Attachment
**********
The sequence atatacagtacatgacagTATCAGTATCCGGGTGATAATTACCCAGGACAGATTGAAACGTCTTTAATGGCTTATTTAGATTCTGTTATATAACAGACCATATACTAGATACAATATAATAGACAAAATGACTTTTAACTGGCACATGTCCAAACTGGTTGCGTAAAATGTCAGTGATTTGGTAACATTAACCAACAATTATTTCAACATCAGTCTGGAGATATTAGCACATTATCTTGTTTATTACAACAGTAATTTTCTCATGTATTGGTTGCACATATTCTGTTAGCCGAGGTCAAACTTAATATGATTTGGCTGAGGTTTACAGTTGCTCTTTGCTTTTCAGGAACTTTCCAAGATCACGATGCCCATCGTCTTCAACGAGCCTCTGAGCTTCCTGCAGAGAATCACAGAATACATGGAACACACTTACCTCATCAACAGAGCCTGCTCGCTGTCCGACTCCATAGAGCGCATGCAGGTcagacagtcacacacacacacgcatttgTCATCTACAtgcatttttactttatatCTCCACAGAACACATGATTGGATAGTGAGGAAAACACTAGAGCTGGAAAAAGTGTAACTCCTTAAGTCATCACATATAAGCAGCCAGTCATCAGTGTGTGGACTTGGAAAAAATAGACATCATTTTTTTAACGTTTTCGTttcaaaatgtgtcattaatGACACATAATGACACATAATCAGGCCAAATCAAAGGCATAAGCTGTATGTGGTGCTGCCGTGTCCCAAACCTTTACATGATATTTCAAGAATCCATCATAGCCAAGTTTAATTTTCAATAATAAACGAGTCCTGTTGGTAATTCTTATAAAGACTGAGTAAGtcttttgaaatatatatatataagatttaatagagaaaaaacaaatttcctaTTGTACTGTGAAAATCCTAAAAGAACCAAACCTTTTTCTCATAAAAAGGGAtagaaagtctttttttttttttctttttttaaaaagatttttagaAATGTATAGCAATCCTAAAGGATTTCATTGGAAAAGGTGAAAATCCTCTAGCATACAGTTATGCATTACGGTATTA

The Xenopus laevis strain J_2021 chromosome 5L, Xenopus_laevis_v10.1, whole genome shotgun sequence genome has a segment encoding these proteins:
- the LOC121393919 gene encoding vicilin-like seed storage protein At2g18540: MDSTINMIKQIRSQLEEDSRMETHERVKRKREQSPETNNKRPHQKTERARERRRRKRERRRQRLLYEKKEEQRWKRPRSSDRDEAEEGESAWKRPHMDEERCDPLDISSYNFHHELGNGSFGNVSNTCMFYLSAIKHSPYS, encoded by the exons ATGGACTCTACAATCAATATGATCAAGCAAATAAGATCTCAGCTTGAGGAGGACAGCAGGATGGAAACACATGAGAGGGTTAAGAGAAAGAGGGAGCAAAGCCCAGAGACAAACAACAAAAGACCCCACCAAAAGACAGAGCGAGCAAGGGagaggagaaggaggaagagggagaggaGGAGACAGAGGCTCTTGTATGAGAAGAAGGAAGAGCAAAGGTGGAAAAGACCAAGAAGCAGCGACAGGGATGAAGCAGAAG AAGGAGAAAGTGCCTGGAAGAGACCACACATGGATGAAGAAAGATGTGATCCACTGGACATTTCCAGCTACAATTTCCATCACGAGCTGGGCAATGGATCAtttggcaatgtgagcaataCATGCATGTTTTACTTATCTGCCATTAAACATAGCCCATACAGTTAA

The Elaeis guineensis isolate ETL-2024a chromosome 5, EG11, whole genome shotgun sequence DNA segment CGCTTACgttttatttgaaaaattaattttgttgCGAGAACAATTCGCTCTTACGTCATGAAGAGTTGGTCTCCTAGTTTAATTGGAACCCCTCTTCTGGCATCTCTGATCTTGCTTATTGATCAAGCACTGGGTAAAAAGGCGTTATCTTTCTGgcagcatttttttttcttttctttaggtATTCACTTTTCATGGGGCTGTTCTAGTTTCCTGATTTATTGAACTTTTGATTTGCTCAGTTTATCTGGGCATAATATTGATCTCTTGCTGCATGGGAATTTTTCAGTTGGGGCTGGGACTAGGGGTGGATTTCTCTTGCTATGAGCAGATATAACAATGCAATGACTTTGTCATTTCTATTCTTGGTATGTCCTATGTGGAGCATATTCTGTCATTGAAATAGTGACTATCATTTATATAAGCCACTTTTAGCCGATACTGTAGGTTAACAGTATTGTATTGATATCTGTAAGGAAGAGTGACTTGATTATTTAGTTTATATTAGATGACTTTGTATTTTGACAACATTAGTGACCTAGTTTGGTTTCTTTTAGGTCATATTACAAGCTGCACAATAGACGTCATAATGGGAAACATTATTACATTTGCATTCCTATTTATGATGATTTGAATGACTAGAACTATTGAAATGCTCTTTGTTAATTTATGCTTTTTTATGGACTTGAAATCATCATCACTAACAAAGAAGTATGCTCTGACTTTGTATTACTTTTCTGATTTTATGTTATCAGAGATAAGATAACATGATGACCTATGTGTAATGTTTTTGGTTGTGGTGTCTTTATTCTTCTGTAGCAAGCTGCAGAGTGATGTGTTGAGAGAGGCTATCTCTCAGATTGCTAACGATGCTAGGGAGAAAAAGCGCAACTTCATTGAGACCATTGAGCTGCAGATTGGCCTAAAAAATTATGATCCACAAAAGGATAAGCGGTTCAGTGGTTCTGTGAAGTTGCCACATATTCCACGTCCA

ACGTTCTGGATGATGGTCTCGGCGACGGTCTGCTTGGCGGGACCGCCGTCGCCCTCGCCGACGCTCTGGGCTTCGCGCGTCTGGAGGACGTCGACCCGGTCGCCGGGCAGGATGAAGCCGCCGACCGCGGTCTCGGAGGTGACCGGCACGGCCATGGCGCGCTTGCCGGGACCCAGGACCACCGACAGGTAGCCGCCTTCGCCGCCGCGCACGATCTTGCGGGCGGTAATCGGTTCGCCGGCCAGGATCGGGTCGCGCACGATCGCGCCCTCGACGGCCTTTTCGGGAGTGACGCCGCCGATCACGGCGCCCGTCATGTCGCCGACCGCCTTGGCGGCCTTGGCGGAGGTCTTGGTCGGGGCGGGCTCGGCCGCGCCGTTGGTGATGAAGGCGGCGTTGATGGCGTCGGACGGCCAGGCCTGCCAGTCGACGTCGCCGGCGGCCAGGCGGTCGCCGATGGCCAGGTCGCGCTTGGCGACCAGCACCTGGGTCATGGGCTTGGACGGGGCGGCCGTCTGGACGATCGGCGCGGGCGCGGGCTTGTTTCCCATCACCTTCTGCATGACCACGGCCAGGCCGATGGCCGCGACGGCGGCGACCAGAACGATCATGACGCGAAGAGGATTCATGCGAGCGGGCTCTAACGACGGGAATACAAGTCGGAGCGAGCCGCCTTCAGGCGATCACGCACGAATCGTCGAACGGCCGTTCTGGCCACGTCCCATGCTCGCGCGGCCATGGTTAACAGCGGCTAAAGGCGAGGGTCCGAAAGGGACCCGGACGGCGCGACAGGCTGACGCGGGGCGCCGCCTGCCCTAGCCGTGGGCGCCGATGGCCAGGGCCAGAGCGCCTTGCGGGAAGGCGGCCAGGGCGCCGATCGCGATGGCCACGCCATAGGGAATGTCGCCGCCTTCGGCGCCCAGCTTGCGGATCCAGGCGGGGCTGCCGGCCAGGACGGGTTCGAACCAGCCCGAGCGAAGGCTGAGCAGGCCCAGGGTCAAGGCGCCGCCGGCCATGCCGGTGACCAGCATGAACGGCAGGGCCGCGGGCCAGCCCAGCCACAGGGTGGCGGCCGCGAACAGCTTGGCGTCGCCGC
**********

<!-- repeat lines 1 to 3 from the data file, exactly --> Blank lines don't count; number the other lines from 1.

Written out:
The sequence atatacagtacatgacagTATCAGTATCCGGGTGATAATTACCCAGGACAGATTGAAACGTCTTTAATGGCTTATTTAGATTCTGTTATATAACAGACCATATACTAGATACAATATAATAGACAAAATGACTTTTAACTGGCACATGTCCAAACTGGTTGCGTAAAATGTCAGTGATTTGGTAACATTAACCAACAATTATTTCAACATCAGTCTGGAGATATTAGCACATTATCTTGTTTATTACAACAGTAATTTTCTCATGTATTGGTTGCACATATTCTGTTAGCCGAGGTCAAACTTAATATGATTTGGCTGAGGTTTACAGTTGCTCTTTGCTTTTCAGGAACTTTCCAAGATCACGATGCCCATCGTCTTCAACGAGCCTCTGAGCTTCCTGCAGAGAATCACAGAATACATGGAACACACTTACCTCATCAACAGAGCCTGCTCGCTGTCCGACTCCATAGAGCGCATGCAGGTcagacagtcacacacacacacgcatttgTCATCTACAtgcatttttactttatatCTCCACAGAACACATGATTGGATAGTGAGGAAAACACTAGAGCTGGAAAAAGTGTAACTCCTTAAGTCATCACATATAAGCAGCCAGTCATCAGTGTGTGGACTTGGAAAAAATAGACATCATTTTTTTAACGTTTTCGTttcaaaatgtgtcattaatGACACATAATGACACATAATCAGGCCAAATCAAAGGCATAAGCTGTATGTGGTGCTGCCGTGTCCCAAACCTTTACATGATATTTCAAGAATCCATCATAGCCAAGTTTAATTTTCAATAATAAACGAGTCCTGTTGGTAATTCTTATAAAGACTGAGTAAGtcttttgaaatatatatatataagatttaatagagaaaaaacaaatttcctaTTGTACTGTGAAAATCCTAAAAGAACCAAACCTTTTTCTCATAAAAAGGGAtagaaagtctttttttttttttctttttttaaaaagatttttagaAATGTATAGCAATCCTAAAGGATTTCATTGGAAAAGGTGAAAATCCTCTAGCATACAGTTATGCATTACGGTATTA

The Xenopus laevis strain J_2021 chromosome 5L, Xenopus_laevis_v10.1, whole genome shotgun sequence genome has a segment encoding these proteins:
- the LOC121393919 gene encoding vicilin-like seed storage protein At2g18540: MDSTINMIKQIRSQLEEDSRMETHERVKRKREQSPETNNKRPHQKTERARERRRRKRERRRQRLLYEKKEEQRWKRPRSSDRDEAEEGESAWKRPHMDEERCDPLDISSYNFHHELGNGSFGNVSNTCMFYLSAIKHSPYS, encoded by the exons ATGGACTCTACAATCAATATGATCAAGCAAATAAGATCTCAGCTTGAGGAGGACAGCAGGATGGAAACACATGAGAGGGTTAAGAGAAAGAGGGAGCAAAGCCCAGAGACAAACAACAAAAGACCCCACCAAAAGACAGAGCGAGCAAGGGagaggagaaggaggaagagggagaggaGGAGACAGAGGCTCTTGTATGAGAAGAAGGAAGAGCAAAGGTGGAAAAGACCAAGAAGCAGCGACAGGGATGAAGCAGAAG AAGGAGAAAGTGCCTGGAAGAGACCACACATGGATGAAGAAAGATGTGATCCACTGGACATTTCCAGCTACAATTTCCATCACGAGCTGGGCAATGGATCAtttggcaatgtgagcaataCATGCATGTTTTACTTATCTGCCATTAAACATAGCCCATACAGTTAA